Humvees Linked To 1
In 5 US Iraq Deaths

By Lisa Hoffman
Scripps Howard News Service
In the earliest days of the war in Iraq, an enemy grenade destroyed the Humvee carrying Army Pfc. Jessica Lynch and four other soldiers caught in an ambush in Nasiriyah.
Though Lynch was spared, the others died.
Last week, nearly two years later, Army 1st Lt. Christopher Barnett, 32, of Baton Rouge, La., was killed on a patrol mission in the outskirts of Baghdad when a roadside bomb eviscerated his Humvee.
Throughout the 21-month war, no other piece of military materiel has been associated with so many U.S. fatalities.
According to a Scripps Howard News Service study, at least 1 in 5 of the 1,320 fallen American troops has died in incidents involving the ubiquitous vehicles. Hundreds more have been wounded in them.
No other piece of war equipment has been the focus of as much criticism, as well.
When Congress returns in January, high on its agenda will be hearings into what some lawmakers, frustrated troops and anxious families say have been the needless deaths and maimings of GIs - particularly early in the war - while traveling in vehicles unduly vulnerable to bombs and other attacks.
Based on official Pentagon casualty reports, news accounts and interviews, the Scripps Howard study found at least 275 troop deaths have been associated with Humvees.
By far, most of those fatalities came when a Humvee crossed paths with a roadside bomb planted by insurgents and often detonated by remote control. On Dec. 3, for instance, that was the fate of Army Staff Sgt. Henry Irizarry, 38, of the Bronx, a father of five who was killed by an explosion that blew him out the right side of his Humvee in Taji.
Others, such as Army Pfc. George Harrison of Knoxville, Tenn., were killed in their Humvees by snipers or insurgents shooting rifles and machine guns. Harrison, 22, was shot Dec. 2 in Mosul while on a joint U.S.-Iraqi patrol.
Accidents in Humvees - which are used for transporting troops, guarding convoys, evacuating the wounded and patrolling - have also claimed the lives of dozens of troops. In December alone, five troops died that way, including Marine Cpl. Bryan Wilson, 22, of Otterbein, Ind. The married father of a 20-month-old daughter, Wilson died of internal injuries after his Humvee overturned in the Fallujah area.
Even troops in Humvees that have been equipped with armor are not immune from deadly strikes. Two New York National Guardsmen were killed Nov. 29 in Baghdad when a bomb destroyed their armored Humvee. One of the two, Sgt. Christian Engeldrum, 30, was a Bronx firefighter who helped raise the first American flag at Ground Zero after the 2001 World Trade Center terror attacks.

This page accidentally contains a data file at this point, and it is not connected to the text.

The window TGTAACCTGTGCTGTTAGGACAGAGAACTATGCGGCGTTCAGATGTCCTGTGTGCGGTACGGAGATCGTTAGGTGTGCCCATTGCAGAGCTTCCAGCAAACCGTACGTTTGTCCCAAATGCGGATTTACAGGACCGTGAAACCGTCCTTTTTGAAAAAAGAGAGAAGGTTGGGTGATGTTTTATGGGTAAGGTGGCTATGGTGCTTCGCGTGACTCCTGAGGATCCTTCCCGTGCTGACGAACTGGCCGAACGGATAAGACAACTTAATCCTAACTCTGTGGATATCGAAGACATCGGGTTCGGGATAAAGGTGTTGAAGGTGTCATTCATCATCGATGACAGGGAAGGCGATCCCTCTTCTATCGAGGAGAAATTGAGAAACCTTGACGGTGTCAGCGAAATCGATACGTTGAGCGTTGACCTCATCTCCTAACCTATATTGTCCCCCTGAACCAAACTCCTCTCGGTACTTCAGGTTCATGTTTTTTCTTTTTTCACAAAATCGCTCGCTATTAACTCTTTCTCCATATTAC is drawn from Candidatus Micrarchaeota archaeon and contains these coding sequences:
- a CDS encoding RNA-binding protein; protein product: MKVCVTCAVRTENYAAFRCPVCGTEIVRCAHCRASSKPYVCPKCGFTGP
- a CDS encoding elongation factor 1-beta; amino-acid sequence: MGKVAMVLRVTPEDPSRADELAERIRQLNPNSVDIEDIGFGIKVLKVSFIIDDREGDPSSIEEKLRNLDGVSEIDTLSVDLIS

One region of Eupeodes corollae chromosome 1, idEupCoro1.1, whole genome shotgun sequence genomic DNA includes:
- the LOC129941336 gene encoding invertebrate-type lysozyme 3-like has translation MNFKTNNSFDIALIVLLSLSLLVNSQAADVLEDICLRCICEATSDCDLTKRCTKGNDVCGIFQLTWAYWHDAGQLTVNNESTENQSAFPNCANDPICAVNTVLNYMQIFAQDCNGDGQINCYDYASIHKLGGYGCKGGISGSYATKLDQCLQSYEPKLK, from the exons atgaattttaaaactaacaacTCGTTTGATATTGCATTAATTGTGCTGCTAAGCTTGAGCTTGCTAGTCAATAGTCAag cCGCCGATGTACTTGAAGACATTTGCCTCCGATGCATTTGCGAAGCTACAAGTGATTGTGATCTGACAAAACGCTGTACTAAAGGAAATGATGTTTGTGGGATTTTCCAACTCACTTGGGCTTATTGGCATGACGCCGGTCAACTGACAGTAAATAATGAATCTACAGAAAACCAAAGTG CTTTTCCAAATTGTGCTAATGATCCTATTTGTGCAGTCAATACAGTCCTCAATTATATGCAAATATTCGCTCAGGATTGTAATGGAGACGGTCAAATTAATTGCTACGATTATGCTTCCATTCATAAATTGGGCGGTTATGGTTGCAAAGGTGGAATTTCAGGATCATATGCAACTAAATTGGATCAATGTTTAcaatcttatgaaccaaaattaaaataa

Never designed to withstand direct bomb attacks or serve as combat vehicles, Humvees instead were envisioned to provide transport behind the lines. As a result, only 2,000 of the 10,000 Humvees initially deployed to Iraq was armed with steel protection and bulletproof glass. Instead, most were constructed with fiberglass and aluminum, and equipped with "soft sides" and fabric roofs.
Since an enemy insurgency wielding improvised bombs took root in mid-2003, the Pentagon has scrambled to buy thousands more hardened Humvees and upgrade thousands more with steel plates and other protection.
Even so, some U.S. troops continue to use vehicles with less to shield them against bombs and bullets than the average family sedan. They also complain that even hardened Humvees leave the vehicles' floors insufficiently protected.
But military officials say that an impenetrable Humvee is neither possible nor desirable. Too much steel can make a Humvee unwieldy and dangerously heavy. And even mighty M1A1 Abrams tanks can be felled by a rocket-propelled grenade.
Instead, the Humvee armoring is designed to deflect much of an explosive blast and to give troops precious seconds to bail out or take cover, they say.
But after a National Guardsman complained in December to Defense Secretary Donald Rumsfeld that his unit had to scrounge in Kuwaiti junkyards to find material to reinforce their Humvees - triggering a firestorm of criticism on Capitol Hill and elsewhere - the Army announced a $4 billion program to armor all its vehicles, including trucks.
The Pentagon now says that about 75 percent of the approximately 19,000 Humvees in Iraq have been armored in one way or another. Officials said they expect 98 percent to be hardened by March. By June, the trucks will be completed, Maj. Gen. Stephen Speakes told reporters.
Asked about the armoring controversy during his press conference Wednesday, President Bush said he is satisfied that the problem is being worked on.
"What I know is ... that the Defense Department is working expeditiously with private contractors and with our military to get these vehicles armed up."



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